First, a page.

A fun flight, with views to boot: What it was like flying Cape Air
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Flying Cape Air is fun. There, I said it.
Seldom in this age of segmented cabins, “preferred” seats — with fees for nearly every seat except those in the last few rows of economy — and coveted-but-elusive complimentary upgrades would many say the experience on domestic flights is fun. That’s a truth even for those who like flying.
Cape Air is different. At few other airlines do we check in for a flight, not care about our seat assignment — all nine seats on their Cessnas are good with panoramic views — and have the chance to sit in the co-pilot’s seat for the approach into Boston Logan (BOS).
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Based in Hyannis (HYA), Massachusetts, the regional airline launched in 1989 with a fleet of Cessna 402s. It filled the void between Boston and places like Martha’s Vineyard (MVY), Nantucket (ACK) and Provincetown (PVC) left by the demise of Provincetown-Boston Airlines the same year.
The scenic opening sequence of “Wings,” the 1990s sitcom centered around a crew of characters at a fictional Nantucket airport? That was a Cape Air plane doing the flying.
Standard airport experience
In Boston, Cape Air’s main base, the carrier operates from Gate C-27 in Terminal C. Check-in is like any other airline, either online or at the counter, except you and your bag must be checked for weight and balance. If you checked in online, the airline does this at the gate.
Cape Air’s Logan Terminal C location makes connecting with their codeshare partner JetBlue Airways a breeze. Gates for both airlines are inside the same secure area.
Passengers transferring in Boston to Cape Air from other airlines can walk to Terminal C outside of security from any of the airport’s other three terminals. American Airlines and United Airlines, both of which allow AAdvantage and MileagePlus members to earn miles on Cape Air flights, operate from Terminal B at Logan.
Then, when one boards a Cape Air flight, things get really exciting.
Flying Cape Air
Cape Air flights board from the ground at all airports. At Logan, that involves descending a set of steps to the tarmac then waiting for a ramp agent to escort you to your aircraft.
To get to the aircraft, one walks along the line of Cessnas waiting to go to the islands — or up to places like Rockland (RKD) in Maine or Saranac Lake (SLK) in New York. Once you’re on board, it’s first come, first served for the seats. Many flights even offer the opportunity to sit in the co-pilot seat. Hands away from the controls, please!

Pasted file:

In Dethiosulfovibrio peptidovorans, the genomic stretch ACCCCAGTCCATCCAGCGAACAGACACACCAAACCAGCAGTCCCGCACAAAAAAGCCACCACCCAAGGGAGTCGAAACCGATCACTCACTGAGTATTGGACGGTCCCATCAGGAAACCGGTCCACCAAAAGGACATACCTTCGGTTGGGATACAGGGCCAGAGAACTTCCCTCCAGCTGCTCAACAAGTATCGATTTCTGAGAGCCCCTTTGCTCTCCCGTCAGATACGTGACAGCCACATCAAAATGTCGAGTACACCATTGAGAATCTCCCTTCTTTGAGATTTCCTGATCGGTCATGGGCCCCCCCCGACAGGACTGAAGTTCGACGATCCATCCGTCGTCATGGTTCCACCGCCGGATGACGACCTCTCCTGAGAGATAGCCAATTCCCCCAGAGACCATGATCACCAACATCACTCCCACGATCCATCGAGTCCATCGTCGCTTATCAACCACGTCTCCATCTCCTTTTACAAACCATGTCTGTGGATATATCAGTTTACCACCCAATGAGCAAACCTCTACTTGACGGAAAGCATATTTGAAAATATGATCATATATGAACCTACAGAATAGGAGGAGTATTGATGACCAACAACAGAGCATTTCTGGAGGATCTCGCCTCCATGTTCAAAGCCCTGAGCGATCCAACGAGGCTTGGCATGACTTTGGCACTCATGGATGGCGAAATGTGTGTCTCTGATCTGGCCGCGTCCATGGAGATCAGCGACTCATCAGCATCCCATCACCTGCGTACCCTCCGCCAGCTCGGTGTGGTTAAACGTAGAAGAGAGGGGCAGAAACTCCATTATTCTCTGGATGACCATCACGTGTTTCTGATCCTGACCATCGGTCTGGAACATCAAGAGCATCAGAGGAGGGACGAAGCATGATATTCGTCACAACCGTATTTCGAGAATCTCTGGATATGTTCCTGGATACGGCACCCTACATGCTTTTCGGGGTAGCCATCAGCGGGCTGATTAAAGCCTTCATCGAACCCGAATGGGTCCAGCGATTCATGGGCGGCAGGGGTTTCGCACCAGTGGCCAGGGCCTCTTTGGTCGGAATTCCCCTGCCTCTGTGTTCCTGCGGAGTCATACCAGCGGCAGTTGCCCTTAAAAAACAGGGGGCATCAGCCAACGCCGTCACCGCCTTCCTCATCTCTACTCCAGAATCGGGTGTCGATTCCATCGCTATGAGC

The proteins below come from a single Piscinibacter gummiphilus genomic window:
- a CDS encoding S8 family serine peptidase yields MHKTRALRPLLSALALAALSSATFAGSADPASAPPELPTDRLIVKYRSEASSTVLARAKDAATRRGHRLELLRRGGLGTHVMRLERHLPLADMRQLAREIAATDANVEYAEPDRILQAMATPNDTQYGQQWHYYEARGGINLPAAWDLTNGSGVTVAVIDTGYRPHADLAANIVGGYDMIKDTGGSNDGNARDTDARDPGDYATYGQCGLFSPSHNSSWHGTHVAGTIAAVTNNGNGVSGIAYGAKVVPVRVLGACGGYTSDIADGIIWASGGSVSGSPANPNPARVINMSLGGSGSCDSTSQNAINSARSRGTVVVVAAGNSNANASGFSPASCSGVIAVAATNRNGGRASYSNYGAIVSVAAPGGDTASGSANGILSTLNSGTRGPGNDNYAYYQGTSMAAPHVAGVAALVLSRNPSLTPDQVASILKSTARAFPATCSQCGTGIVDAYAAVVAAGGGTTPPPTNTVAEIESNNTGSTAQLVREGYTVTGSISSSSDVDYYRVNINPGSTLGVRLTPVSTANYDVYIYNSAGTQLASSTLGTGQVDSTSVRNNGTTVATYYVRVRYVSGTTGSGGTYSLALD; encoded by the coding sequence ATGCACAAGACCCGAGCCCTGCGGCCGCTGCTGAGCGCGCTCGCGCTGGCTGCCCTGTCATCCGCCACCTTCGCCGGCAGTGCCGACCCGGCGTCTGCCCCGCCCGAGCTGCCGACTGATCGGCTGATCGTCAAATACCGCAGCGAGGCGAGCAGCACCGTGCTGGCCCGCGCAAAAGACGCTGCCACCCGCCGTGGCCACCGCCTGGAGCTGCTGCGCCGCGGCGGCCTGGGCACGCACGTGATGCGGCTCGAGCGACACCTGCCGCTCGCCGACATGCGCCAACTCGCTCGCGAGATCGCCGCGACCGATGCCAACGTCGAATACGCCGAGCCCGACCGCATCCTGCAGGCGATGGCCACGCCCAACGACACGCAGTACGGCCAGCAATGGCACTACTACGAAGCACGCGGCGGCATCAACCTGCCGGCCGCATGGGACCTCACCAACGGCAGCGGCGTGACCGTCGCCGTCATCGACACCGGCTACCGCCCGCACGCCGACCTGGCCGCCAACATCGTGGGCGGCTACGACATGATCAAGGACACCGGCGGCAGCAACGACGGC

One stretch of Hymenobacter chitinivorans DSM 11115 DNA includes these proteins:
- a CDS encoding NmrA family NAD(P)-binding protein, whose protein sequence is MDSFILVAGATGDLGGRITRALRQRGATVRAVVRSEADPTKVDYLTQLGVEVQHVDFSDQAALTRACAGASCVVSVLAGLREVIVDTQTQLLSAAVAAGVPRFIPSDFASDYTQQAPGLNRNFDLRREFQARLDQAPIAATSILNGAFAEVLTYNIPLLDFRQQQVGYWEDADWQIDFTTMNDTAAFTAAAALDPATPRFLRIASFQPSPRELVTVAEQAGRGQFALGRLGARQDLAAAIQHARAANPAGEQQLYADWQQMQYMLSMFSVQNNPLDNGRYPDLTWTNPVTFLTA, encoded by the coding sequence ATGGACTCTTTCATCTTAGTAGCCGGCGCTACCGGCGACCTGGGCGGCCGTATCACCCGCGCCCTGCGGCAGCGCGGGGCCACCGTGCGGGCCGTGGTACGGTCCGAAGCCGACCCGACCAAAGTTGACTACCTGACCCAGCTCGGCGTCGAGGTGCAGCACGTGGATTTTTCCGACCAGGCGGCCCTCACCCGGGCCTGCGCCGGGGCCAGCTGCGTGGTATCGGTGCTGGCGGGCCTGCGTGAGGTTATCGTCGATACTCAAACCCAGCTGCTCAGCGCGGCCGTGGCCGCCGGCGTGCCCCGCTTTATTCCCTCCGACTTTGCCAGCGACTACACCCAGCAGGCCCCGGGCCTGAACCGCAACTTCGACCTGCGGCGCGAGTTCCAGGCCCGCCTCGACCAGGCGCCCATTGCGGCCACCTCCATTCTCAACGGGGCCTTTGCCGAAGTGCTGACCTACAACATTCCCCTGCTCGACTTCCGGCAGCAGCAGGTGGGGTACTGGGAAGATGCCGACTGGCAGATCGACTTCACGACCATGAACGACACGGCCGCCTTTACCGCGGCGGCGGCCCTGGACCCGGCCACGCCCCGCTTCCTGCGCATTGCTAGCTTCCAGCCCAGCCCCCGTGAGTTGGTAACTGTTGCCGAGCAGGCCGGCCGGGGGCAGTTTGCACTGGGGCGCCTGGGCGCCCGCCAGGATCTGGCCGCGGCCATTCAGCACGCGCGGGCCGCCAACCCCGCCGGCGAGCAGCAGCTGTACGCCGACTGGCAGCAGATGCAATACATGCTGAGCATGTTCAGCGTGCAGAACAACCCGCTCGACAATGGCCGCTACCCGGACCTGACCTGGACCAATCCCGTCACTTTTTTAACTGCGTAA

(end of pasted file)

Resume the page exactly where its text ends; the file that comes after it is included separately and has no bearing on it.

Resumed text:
The days of flying in the right seat of a Cape Air Cessna are numbered, however. The airline will introduce its first new aircraft, the Tecnam P2012 Traveller, in December. Cape Air plans to replace its entire Cessna 402 fleet in the coming years, and passengers will not be able to fly in the co-pilot seat on the Tecnams.
Departing from Logan is a blast. Cape Air flights are part of the normal departure flow from Boston, so your aircraft can taxi to the runway behind anything from an Embraer E-Jet to the occasional Airbus A380, which British Airways and Emirates fly to Logan.
The best part of Cape Air, though is the flight itself. Many flights cruise at lower altitudes than typical regional flights, owing to the short distance and the aircraft. This results in spectacular views of Boston Harbor and Cape Cod when you’re flying to points on the cape or the islands.
On a recent trip from Boston to Hyannis’ Barnstable Municipal Airport, the Cape Air flight took a direct path down the coast. The Cessna’s windows provided a panoramic views, including the flight’s approach to Runway 15 at the Hyannis airport.
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Arriving in Hyannis was short and sweet. The three passengers on the flight deplaned quickly with none of the fuss to get bags as on most flights. Though there was a wait for the ramp agent to pull our luggage from the luggage compartment, it took about a minute, and from there we walked into the airport’s 2011 terminal.
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The flight arrived at Barnstable Airport’s Gate 1. Baggage claim was adjacent to the gate, though none of the passengers needed baggage claim; their bags were handed to them in the terminal, and car rentals and taxis were just steps from the gate.
Flying Cape Air is a throwback in this age of ever-larger narrow-body jetliners, segmented cabins and shrinking legroom. You don’t fly them for the inflight amenities —there’s just one, the view — but the airline provides a great experience and vital, year-round connections to many communities in New England.
For example, Cape Air began year-round flights to New York-JFK from Martha’s Vineyard and Nantucket last month. The target demographic of those flights isn’t New Yorkers going to the islands for an off-season weekend, but to provide a connection from those communities there to New York — something Cape Air can do with only nine seats to fill and a partnership with JetBlue at JFK.
Fly Cape Air, by all means, if you get the chance. You will not regret it and, hopefully, you’ll be echoing my father, who, after his first Cape Air flight flight earlier in October, texted me: “What a view!”
Featured image by Edward Russell/TPG.
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